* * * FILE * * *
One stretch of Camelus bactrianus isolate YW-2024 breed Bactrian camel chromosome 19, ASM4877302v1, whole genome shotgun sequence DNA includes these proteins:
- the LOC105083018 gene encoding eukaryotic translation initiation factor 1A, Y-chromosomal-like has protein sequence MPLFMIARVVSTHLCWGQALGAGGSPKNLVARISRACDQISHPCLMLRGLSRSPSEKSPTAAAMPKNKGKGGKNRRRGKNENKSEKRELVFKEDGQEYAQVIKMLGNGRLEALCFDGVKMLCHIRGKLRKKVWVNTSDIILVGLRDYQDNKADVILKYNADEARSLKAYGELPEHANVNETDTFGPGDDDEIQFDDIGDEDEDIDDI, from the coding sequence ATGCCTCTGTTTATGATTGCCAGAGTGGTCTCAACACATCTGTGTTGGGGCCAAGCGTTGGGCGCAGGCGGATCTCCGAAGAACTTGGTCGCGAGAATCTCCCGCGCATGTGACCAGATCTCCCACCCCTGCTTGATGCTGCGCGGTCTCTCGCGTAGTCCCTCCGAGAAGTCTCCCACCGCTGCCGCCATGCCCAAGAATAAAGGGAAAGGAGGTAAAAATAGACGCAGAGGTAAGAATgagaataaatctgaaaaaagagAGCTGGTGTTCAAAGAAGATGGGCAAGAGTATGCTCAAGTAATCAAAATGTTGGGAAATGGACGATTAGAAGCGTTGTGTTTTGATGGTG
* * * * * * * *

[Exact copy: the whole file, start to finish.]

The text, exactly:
One stretch of Camelus bactrianus isolate YW-2024 breed Bactrian camel chromosome 19, ASM4877302v1, whole genome shotgun sequence DNA includes these proteins:
- the LOC105083018 gene encoding eukaryotic translation initiation factor 1A, Y-chromosomal-like has protein sequence MPLFMIARVVSTHLCWGQALGAGGSPKNLVARISRACDQISHPCLMLRGLSRSPSEKSPTAAAMPKNKGKGGKNRRRGKNENKSEKRELVFKEDGQEYAQVIKMLGNGRLEALCFDGVKMLCHIRGKLRKKVWVNTSDIILVGLRDYQDNKADVILKYNADEARSLKAYGELPEHANVNETDTFGPGDDDEIQFDDIGDEDEDIDDI, from the coding sequence ATGCCTCTGTTTATGATTGCCAGAGTGGTCTCAACACATCTGTGTTGGGGCCAAGCGTTGGGCGCAGGCGGATCTCCGAAGAACTTGGTCGCGAGAATCTCCCGCGCATGTGACCAGATCTCCCACCCCTGCTTGATGCTGCGCGGTCTCTCGCGTAGTCCCTCCGAGAAGTCTCCCACCGCTGCCGCCATGCCCAAGAATAAAGGGAAAGGAGGTAAAAATAGACGCAGAGGTAAGAATgagaataaatctgaaaaaagagAGCTGGTGTTCAAAGAAGATGGGCAAGAGTATGCTCAAGTAATCAAAATGTTGGGAAATGGACGATTAGAAGCGTTGTGTTTTGATGGTG